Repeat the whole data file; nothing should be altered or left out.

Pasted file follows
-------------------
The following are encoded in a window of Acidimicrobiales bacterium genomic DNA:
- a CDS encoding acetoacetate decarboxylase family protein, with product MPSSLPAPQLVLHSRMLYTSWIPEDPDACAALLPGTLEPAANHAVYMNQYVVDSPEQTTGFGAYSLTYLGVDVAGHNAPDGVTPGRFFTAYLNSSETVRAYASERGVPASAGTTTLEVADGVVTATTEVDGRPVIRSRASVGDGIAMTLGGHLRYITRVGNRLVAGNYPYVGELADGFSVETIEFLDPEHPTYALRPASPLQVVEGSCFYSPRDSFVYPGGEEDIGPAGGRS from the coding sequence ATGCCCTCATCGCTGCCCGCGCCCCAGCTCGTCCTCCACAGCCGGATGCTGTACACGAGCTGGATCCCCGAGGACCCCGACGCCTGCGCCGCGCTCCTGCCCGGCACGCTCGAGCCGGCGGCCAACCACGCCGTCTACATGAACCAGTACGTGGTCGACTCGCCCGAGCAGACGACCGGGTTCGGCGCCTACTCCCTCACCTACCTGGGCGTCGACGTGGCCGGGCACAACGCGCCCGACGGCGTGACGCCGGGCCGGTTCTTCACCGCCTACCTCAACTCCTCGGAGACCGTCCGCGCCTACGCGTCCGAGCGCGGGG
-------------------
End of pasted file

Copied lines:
The following are encoded in a window of Acidimicrobiales bacterium genomic DNA:
- a CDS encoding acetoacetate decarboxylase family protein, with product MPSSLPAPQLVLHSRMLYTSWIPEDPDACAALLPGTLEPAANHAVYMNQYVVDSPEQTTGFGAYSLTYLGVDVAGHNAPDGVTPGRFFTAYLNSSETVRAYASERGVPASAGTTTLEVADGVVTATTEVDGRPVIRSRASVGDGIAMTLGGHLRYITRVGNRLVAGNYPYVGELADGFSVETIEFLDPEHPTYALRPASPLQVVEGSCFYSPRDSFVYPGGEEDIGPAGGRS from the coding sequence ATGCCCTCATCGCTGCCCGCGCCCCAGCTCGTCCTCCACAGCCGGATGCTGTACACGAGCTGGATCCCCGAGGACCCCGACGCCTGCGCCGCGCTCCTGCCCGGCACGCTCGAGCCGGCGGCCAACCACGCCGTCTACATGAACCAGTACGTGGTCGACTCGCCCGAGCAGACGACCGGGTTCGGCGCCTACTCCCTCACCTACCTGGGCGTCGACGTGGCCGGGCACAACGCGCCCGACGGCGTGACGCCGGGCCGGTTCTTCACCGCCTACCTCAACTCCTCGGAGACCGTCCGCGCCTACGCGTCCGAGCGCGGGG